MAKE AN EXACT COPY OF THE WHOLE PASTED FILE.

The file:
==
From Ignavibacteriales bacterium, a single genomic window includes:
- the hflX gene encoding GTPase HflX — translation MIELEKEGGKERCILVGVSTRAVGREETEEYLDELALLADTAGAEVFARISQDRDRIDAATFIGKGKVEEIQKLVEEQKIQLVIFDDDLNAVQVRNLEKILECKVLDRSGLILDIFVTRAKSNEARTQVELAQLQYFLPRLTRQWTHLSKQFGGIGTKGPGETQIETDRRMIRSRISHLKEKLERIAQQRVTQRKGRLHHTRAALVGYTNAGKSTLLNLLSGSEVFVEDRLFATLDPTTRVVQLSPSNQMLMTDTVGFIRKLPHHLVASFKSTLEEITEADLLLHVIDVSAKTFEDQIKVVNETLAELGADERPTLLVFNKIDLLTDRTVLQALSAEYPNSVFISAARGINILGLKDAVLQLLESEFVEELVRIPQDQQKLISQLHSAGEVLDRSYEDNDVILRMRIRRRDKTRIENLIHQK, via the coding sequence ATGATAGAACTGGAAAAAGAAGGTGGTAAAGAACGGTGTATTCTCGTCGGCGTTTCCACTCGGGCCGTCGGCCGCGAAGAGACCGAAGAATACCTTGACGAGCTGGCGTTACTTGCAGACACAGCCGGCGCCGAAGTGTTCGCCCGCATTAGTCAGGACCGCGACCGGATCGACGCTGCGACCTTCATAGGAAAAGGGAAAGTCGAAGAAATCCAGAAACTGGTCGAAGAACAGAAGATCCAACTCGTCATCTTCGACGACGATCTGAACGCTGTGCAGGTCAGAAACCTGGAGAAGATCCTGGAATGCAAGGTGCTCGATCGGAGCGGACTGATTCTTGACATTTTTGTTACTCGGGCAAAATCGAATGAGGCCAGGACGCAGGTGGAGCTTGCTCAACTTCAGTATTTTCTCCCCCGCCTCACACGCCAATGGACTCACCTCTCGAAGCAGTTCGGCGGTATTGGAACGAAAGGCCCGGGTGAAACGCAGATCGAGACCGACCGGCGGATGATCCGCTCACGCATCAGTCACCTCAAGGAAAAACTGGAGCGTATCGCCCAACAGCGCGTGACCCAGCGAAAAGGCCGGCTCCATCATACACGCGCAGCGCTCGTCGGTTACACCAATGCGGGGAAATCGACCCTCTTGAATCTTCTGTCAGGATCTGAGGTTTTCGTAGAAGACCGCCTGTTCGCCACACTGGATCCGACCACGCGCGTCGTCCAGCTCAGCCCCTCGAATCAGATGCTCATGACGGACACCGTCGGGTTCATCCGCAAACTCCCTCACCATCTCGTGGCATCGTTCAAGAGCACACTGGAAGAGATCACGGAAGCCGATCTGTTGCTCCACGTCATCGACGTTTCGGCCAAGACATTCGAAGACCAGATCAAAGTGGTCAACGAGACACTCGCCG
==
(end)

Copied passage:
From Ignavibacteriales bacterium, a single genomic window includes:
- the hflX gene encoding GTPase HflX — translation MIELEKEGGKERCILVGVSTRAVGREETEEYLDELALLADTAGAEVFARISQDRDRIDAATFIGKGKVEEIQKLVEEQKIQLVIFDDDLNAVQVRNLEKILECKVLDRSGLILDIFVTRAKSNEARTQVELAQLQYFLPRLTRQWTHLSKQFGGIGTKGPGETQIETDRRMIRSRISHLKEKLERIAQQRVTQRKGRLHHTRAALVGYTNAGKSTLLNLLSGSEVFVEDRLFATLDPTTRVVQLSPSNQMLMTDTVGFIRKLPHHLVASFKSTLEEITEADLLLHVIDVSAKTFEDQIKVVNETLAELGADERPTLLVFNKIDLLTDRTVLQALSAEYPNSVFISAARGINILGLKDAVLQLLESEFVEELVRIPQDQQKLISQLHSAGEVLDRSYEDNDVILRMRIRRRDKTRIENLIHQK, via the coding sequence ATGATAGAACTGGAAAAAGAAGGTGGTAAAGAACGGTGTATTCTCGTCGGCGTTTCCACTCGGGCCGTCGGCCGCGAAGAGACCGAAGAATACCTTGACGAGCTGGCGTTACTTGCAGACACAGCCGGCGCCGAAGTGTTCGCCCGCATTAGTCAGGACCGCGACCGGATCGACGCTGCGACCTTCATAGGAAAAGGGAAAGTCGAAGAAATCCAGAAACTGGTCGAAGAACAGAAGATCCAACTCGTCATCTTCGACGACGATCTGAACGCTGTGCAGGTCAGAAACCTGGAGAAGATCCTGGAATGCAAGGTGCTCGATCGGAGCGGACTGATTCTTGACATTTTTGTTACTCGGGCAAAATCGAATGAGGCCAGGACGCAGGTGGAGCTTGCTCAACTTCAGTATTTTCTCCCCCGCCTCACACGCCAATGGACTCACCTCTCGAAGCAGTTCGGCGGTATTGGAACGAAAGGCCCGGGTGAAACGCAGATCGAGACCGACCGGCGGATGATCCGCTCACGCATCAGTCACCTCAAGGAAAAACTGGAGCGTATCGCCCAACAGCGCGTGACCCAGCGAAAAGGCCGGCTCCATCATACACGCGCAGCGCTCGTCGGTTACACCAATGCGGGGAAATCGACCCTCTTGAATCTTCTGTCAGGATCTGAGGTTTTCGTAGAAGACCGCCTGTTCGCCACACTGGATCCGACCACGCGCGTCGTCCAGCTCAGCCCCTCGAATCAGATGCTCATGACGGACACCGTCGGGTTCATCCGCAAACTCCCTCACCATCTCGTGGCATCGTTCAAGAGCACACTGGAAGAGATCACGGAAGCCGATCTGTTGCTCCACGTCATCGACGTTTCGGCCAAGACATTCGAAGACCAGATCAAAGTGGTCAACGAGACACTCGCCG